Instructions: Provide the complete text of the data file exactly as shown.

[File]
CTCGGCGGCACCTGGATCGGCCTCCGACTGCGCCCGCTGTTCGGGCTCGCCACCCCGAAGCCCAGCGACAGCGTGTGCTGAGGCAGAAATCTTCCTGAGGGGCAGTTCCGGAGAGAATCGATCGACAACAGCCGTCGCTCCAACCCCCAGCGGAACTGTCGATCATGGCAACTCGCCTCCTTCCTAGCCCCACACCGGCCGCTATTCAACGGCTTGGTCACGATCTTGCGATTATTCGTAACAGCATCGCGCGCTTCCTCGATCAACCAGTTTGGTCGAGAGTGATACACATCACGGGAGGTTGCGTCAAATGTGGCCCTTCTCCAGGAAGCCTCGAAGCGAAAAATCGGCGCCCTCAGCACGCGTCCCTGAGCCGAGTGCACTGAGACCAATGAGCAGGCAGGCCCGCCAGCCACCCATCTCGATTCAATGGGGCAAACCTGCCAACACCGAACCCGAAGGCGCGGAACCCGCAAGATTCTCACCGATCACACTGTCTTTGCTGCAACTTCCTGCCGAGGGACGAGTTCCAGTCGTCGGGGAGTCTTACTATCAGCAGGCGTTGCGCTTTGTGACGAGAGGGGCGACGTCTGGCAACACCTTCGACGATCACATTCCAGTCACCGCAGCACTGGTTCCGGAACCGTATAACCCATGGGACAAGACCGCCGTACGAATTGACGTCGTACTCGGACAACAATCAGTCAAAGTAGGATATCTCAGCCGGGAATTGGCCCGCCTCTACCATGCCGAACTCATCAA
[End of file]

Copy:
CTCGGCGGCACCTGGATCGGCCTCCGACTGCGCCCGCTGTTCGGGCTCGCCACCCCGAAGCCCAGCGACAGCGTGTGCTGAGGCAGAAATCTTCCTGAGGGGCAGTTCCGGAGAGAATCGATCGACAACAGCCGTCGCTCCAACCCCCAGCGGAACTGTCGATCATGGCAACTCGCCTCCTTCCTAGCCCCACACCGGCCGCTATTCAACGGCTTGGTCACGATCTTGCGATTATTCGTAACAGCATCGCGCGCTTCCTCGATCAACCAGTTTGGTCGAGAGTGATACACATCACGGGAGGTTGCGTCAAATGTGGCCCTTCTCCAGGAAGCCTCGAAGCGAAAAATCGGCGCCCTCAGCACGCGTCCCTGAGCCGAGTGCACTGAGACCAATGAGCAGGCAGGCCCGCCAGCCACCCATCTCGATTCAATGGGGCAAACCTGCCAACACCGAACCCGAAGGCGCGGAACCCGCAAGATTCTCACCGATCACACTGTCTTTGCTGCAACTTCCTGCCGAGGGACGAGTTCCAGTCGTCGGGGAGTCTTACTATCAGCAGGCGTTGCGCTTTGTGACGAGAGGGGCGACGTCTGGCAACACCTTCGACGATCACATTCCAGTCACCGCAGCACTGGTTCCGGAACCGTATAACCCATGGGACAAGACCGCCGTACGAATTGACGTCGTACTCGGACAACAATCAGTCAAAGTAGGATATCTCAGCCGGGAATTGGCCCGCCTCTACCATGCCGAACTCATCAA